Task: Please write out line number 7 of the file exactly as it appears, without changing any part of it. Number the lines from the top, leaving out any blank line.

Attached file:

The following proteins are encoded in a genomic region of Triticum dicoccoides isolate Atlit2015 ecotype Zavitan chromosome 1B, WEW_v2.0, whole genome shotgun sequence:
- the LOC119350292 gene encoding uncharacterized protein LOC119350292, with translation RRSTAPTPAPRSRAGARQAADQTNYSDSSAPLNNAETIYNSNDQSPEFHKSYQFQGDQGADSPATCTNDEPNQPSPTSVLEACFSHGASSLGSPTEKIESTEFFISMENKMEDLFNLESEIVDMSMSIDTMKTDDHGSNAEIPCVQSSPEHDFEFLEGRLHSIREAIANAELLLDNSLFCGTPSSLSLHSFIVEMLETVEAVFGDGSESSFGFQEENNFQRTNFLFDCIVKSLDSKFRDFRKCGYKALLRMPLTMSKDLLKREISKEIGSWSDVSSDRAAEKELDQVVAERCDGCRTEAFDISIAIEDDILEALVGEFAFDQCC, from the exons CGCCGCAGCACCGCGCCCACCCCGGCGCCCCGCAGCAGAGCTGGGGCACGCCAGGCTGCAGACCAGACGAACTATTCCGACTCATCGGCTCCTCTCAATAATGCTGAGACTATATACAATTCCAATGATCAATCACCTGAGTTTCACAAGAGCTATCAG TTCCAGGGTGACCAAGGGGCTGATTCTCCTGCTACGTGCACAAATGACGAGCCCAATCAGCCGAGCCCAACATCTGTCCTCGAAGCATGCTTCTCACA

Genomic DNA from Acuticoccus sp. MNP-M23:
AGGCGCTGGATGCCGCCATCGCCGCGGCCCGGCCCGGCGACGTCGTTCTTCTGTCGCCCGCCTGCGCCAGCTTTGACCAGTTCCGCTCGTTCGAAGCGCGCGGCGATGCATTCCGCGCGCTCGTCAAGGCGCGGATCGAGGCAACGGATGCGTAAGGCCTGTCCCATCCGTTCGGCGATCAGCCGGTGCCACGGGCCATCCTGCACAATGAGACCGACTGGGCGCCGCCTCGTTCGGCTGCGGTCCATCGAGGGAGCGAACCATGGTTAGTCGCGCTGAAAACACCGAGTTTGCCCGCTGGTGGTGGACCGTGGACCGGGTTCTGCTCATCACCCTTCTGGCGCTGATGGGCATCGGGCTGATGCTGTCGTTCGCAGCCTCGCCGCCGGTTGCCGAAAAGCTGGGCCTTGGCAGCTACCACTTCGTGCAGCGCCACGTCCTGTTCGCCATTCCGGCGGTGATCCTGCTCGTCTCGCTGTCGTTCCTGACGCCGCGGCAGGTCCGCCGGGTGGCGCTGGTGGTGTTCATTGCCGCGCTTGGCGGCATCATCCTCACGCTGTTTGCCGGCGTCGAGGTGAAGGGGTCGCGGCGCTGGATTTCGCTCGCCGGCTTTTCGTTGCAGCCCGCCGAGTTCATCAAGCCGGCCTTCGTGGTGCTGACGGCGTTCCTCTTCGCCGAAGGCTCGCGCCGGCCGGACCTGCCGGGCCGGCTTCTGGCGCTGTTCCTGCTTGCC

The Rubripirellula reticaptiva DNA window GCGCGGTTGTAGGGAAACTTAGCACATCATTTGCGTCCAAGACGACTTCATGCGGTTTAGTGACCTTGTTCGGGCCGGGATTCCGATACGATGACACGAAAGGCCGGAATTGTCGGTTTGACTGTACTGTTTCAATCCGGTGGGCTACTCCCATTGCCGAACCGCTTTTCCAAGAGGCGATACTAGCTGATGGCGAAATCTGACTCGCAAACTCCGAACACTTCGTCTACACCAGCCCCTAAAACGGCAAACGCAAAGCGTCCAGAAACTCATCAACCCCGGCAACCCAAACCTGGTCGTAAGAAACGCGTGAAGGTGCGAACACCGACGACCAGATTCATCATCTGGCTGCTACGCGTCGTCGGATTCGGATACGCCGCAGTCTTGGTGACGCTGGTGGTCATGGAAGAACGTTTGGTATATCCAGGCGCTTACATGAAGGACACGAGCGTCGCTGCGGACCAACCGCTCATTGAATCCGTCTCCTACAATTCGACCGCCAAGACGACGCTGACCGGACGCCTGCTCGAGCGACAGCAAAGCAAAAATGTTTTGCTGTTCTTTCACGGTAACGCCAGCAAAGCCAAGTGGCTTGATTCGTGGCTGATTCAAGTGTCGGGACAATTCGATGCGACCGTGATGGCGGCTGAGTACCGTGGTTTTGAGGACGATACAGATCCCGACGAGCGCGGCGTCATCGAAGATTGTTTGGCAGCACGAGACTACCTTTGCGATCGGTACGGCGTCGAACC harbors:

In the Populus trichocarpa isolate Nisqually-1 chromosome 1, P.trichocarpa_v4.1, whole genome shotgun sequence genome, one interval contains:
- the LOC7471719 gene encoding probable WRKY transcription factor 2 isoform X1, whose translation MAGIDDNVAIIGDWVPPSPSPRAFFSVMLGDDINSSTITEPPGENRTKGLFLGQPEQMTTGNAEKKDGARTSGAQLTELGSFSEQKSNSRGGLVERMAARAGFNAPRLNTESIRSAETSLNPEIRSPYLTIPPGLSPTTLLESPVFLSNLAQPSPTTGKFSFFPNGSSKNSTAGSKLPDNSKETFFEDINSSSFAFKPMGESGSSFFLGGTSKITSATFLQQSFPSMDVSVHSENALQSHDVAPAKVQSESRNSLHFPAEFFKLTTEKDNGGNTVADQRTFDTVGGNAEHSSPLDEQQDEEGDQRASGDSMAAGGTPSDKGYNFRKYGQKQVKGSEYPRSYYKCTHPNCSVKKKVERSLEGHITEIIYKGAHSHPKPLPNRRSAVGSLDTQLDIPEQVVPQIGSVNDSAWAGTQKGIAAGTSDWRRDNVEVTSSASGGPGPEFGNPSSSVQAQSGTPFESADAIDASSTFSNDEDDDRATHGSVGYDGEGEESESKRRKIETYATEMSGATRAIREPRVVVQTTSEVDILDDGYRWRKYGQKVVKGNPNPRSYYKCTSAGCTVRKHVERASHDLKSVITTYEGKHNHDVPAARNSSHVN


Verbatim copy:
- the LOC7471719 gene encoding probable WRKY transcription factor 2 isoform X1, whose translation MAGIDDNVAIIGDWVPPSPSPRAFFSVMLGDDINSSTITEPPGENRTKGLFLGQPEQMTTGNAEKKDGARTSGAQLTELGSFSEQKSNSRGGLVERMAARAGFNAPRLNTESIRSAETSLNPEIRSPYLTIPPGLSPTTLLESPVFLSNLAQPSPTTGKFSFFPNGSSKNSTAGSKLPDNSKETFFEDINSSSFAFKPMGESGSSFFLGGTSKITSATFLQQSFPSMDVSVHSENALQSHDVAPAKVQSESRNSLHFPAEFFKLTTEKDNGGNTVADQRTFDTVGGNAEHSSPLDEQQDEEGDQRASGDSMAAGGTPSDKGYNFRKYGQKQVKGSEYPRSYYKCTHPNCSVKKKVERSLEGHITEIIYKGAHSHPKPLPNRRSAVGSLDTQLDIPEQVVPQIGSVNDSAWAGTQKGIAAGTSDWRRDNVEVTSSASGGPGPEFGNPSSSVQAQSGTPFESADAIDASSTFSNDEDDDRATHGSVGYDGEGEESESKRRKIETYATEMSGATRAIREPRVVVQTTSEVDILDDGYRWRKYGQKVVKGNPNPRSYYKCTSAGCTVRKHVERASHDLKSVITTYEGKHNHDVPAARNSSHVN